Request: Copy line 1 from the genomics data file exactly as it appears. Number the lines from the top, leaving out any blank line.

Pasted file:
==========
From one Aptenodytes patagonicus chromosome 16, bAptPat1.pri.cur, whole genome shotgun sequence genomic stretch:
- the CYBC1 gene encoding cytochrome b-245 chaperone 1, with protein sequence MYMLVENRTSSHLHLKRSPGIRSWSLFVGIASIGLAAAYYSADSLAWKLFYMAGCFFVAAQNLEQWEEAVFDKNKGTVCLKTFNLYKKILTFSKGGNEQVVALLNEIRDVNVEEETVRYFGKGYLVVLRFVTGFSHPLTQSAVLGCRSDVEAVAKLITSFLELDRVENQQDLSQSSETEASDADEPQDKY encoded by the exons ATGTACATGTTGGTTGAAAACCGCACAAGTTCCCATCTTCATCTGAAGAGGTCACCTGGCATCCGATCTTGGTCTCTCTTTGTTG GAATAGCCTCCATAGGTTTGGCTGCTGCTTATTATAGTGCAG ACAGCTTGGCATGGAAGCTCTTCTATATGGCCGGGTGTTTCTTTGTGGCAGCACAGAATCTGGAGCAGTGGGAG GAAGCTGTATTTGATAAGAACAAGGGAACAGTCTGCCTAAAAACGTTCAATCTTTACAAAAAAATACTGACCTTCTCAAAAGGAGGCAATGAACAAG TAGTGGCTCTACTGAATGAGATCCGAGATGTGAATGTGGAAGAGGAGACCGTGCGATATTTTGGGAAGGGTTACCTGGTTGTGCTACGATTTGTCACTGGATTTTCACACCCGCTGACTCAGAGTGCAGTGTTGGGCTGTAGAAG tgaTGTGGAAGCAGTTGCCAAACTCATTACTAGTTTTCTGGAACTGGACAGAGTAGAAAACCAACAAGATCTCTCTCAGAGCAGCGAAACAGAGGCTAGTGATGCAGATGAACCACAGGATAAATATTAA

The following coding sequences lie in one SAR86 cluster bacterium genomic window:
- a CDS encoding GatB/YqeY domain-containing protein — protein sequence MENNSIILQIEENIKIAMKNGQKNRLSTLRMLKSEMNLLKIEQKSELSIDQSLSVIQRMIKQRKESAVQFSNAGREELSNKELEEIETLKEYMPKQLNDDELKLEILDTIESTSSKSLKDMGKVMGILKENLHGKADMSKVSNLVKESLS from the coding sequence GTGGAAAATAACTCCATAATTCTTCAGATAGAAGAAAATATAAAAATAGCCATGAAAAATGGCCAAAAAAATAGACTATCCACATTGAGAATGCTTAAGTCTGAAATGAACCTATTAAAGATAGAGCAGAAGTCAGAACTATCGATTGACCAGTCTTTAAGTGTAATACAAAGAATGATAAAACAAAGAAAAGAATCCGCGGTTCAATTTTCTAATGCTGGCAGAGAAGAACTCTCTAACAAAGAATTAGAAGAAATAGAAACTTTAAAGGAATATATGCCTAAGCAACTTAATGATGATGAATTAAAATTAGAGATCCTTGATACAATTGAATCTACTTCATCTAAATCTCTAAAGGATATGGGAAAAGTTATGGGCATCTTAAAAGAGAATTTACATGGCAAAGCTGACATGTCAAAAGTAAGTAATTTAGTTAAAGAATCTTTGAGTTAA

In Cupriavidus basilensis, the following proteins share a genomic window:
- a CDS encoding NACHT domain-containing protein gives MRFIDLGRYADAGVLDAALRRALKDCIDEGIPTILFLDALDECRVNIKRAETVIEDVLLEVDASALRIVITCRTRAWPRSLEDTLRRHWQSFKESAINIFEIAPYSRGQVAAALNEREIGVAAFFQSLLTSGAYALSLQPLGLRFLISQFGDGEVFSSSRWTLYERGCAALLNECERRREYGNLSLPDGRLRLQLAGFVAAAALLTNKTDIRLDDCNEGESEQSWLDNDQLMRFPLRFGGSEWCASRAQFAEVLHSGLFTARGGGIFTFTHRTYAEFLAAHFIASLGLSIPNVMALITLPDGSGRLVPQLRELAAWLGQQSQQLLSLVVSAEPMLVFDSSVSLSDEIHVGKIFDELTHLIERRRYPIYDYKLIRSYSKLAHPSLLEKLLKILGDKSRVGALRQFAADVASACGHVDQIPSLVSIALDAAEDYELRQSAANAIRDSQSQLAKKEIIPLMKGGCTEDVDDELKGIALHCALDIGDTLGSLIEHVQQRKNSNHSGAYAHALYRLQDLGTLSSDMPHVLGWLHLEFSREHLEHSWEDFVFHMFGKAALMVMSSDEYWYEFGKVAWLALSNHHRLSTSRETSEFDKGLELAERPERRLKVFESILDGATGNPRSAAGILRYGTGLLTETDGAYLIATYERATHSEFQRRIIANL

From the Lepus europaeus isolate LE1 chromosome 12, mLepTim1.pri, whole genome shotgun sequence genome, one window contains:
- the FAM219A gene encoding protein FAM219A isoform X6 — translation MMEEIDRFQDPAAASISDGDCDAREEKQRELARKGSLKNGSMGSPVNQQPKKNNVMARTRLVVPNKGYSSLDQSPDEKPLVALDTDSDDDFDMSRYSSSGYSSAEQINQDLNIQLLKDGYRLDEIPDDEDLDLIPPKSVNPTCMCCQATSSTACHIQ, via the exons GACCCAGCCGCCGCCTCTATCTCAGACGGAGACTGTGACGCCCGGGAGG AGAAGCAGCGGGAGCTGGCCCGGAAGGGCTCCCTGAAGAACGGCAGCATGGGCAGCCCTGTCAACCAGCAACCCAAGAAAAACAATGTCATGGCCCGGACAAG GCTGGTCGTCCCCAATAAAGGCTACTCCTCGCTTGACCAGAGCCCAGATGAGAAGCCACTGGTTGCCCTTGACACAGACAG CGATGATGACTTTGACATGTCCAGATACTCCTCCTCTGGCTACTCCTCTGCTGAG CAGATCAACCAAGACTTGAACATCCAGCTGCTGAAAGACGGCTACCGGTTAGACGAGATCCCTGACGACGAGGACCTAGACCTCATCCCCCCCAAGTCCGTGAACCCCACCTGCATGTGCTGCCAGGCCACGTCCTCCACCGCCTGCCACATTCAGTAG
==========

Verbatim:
From one Aptenodytes patagonicus chromosome 16, bAptPat1.pri.cur, whole genome shotgun sequence genomic stretch: